Annual savings of approximately $60 million with no compromise to quality
Even as the Gov. Bobby Jindal Administration showed little gumption to pursue privatization of prison operations, it has shown fortitude on another privatization issue: getting the state out of the business of running its health benefits plan for its employees. Commissioner of Administration Paul Rainwater provided testimony to support the sale of the self-administered health benefits plan of his department’s Office of Group Benefits, a hopeful sign the Administration will move forward on this compelling and necessary change.
At present, only Utah does anything similar, while all other states solely contract such administrative duties to third parties to self-insure. And Louisiana already does more than run its own plan: approximately three-quarters of state employees and retirees use state-insured third party plans or are enrolled in plans both run and insured by third parties.
But to administer its plan for roughly 62,000 employees and retirees – the preferred provider option (PPO) – the state employs 300 individuals (about half of the classified employees of the entire Division of Administration). Compared to states with similar-sized client bases, that is four times the number of administrative employees in Alabama, six times the number in Georgia, eight times the number in Arkansas, and 13 times the number in Florida. As such, right-sizing in this area would save the state about $10 million annually, perhaps more, and could net as much as $150 million in transferring the business to an outside administrator.
But something Rainwater did not address is how much extra the PPO already costs the state and its employees and retirees. Under state operation, PPO rates for the upcoming half year, that employees and retirees without Medicare will pay, are significantly higher than for the alternative chosen by a majority of clients, the statewide health maintenance organization option.
While there are many different categories depending upon employment status, family composition, disability, and reception of other benefits, computing a rough weighted average (not including the few COBRA payers) shows PPO rates are 5.165 percent higher for the state share (which is anywhere from three to 6.5 times the share paid by the beneficiary) and 5.22 percent higher for the beneficiary’s share than the HMO charges. Exact dollar numbers are impossible to determine without a category breakdown, but if we assume all to be active employees with insured families, they in aggregate pay an extra $21.2 million annually and taxpayers an extra $33.3 million for having the PPO plan run as is.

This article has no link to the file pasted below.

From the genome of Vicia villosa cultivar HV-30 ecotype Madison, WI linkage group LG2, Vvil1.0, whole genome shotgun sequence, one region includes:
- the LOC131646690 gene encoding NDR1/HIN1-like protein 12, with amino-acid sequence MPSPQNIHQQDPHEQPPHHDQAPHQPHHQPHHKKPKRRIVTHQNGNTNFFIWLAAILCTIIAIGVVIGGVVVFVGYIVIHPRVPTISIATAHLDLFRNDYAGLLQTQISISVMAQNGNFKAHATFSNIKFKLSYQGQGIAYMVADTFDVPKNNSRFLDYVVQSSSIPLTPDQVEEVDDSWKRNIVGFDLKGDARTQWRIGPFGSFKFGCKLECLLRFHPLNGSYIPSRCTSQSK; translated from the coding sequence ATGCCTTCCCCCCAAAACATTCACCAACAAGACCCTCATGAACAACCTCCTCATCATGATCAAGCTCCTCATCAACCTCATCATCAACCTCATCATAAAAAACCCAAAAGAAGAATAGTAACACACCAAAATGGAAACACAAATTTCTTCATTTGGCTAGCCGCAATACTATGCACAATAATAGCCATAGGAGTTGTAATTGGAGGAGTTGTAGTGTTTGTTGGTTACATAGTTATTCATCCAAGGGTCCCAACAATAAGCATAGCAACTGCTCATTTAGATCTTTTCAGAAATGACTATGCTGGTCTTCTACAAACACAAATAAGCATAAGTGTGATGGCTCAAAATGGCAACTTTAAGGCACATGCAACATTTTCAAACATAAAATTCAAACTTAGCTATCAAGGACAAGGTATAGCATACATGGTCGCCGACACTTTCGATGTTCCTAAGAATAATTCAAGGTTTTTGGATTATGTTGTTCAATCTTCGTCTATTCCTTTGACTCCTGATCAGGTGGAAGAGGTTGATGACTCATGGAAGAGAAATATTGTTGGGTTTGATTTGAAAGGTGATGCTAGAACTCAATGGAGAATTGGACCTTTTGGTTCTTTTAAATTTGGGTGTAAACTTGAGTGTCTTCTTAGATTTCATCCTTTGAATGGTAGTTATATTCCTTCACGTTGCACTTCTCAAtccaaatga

Obviously, some part of this difference represents actuary estimates caused by differences in deductibles and copayments. But the larger question is why the state would have taxpayers pick up the difference for choices made by some employees and retirees for a more expensive system? Why doesn’t the state just provide resources for a basic set of benefits, and if clients want them structured a certain way, have them pay all of the difference? Surely the state’s higher share cost is in part a reflection of the higher costs involved by having state administration, above and beyond the staffing costs identified by Rainwater?
Rainwater also addressed a red herring argument of detractors, stating that a surplus of over a half a billion dollars administered by OGB to pay premiums could be lost by this sale. He said all of it would continue to be used for paying health insurance for its employees and retirees by the state regardless of any sale. In fact, much of the surplus has been generated in just the past few years through a succession of rate increases (except once, these were always lower than requested by OGB, including this year when none was granted). In other words, OGB has overcharged taxpayers and enrollees, which also suggests new management might more appropriately price the product.
Rainwater did not address, however, the absurdity of some opponents in their attempts to paint this change as a money-loser to the state. If that’s so, why does almost every other state follow a similar arrangement? And then why isn’t Louisiana pushing to dump the HMO plan administrator and have the state run all the plans if there’s some theoretical superiority to having government do it? Not surprisingly, opponents remain silent on these philosophical points, nor can they provide any evidence that HMO plan costs are higher than they would be without state involvement.
For this change to occur, the Administration needs only assent of the Joint Legislative Committee on the Budget on the contract of sale. If that shows any kind of saving, it would be difficult politically to reject. That’s less daunting than legislation passing to produce the result, which may explain the more aggressive effort from Jindal on this as opposed to prison operation privatization.
Democrats, good old boy legislators, bureaucrats, and their allies who would rather protect state jobs than taxpayers and want to throw anything out there to criticize Jindal keep trying to spin conspiracy theories about the idea (the most unhinged being it was part of some scheme to allow Jindal staffers to parachute into private sector jobs), but the beneficial economics of it all to state employees, its retirees, and taxpayers are clear. Let’s hope Jindal doesn’t lose his nerve on this part of the privatization agenda.
Jeffrey Sadow is an associate professor of political science at Louisiana State University, Shreveport. The original version of this article first appeared on Sadow’s blog, “Between the Lines.” You can also follow him on twitter.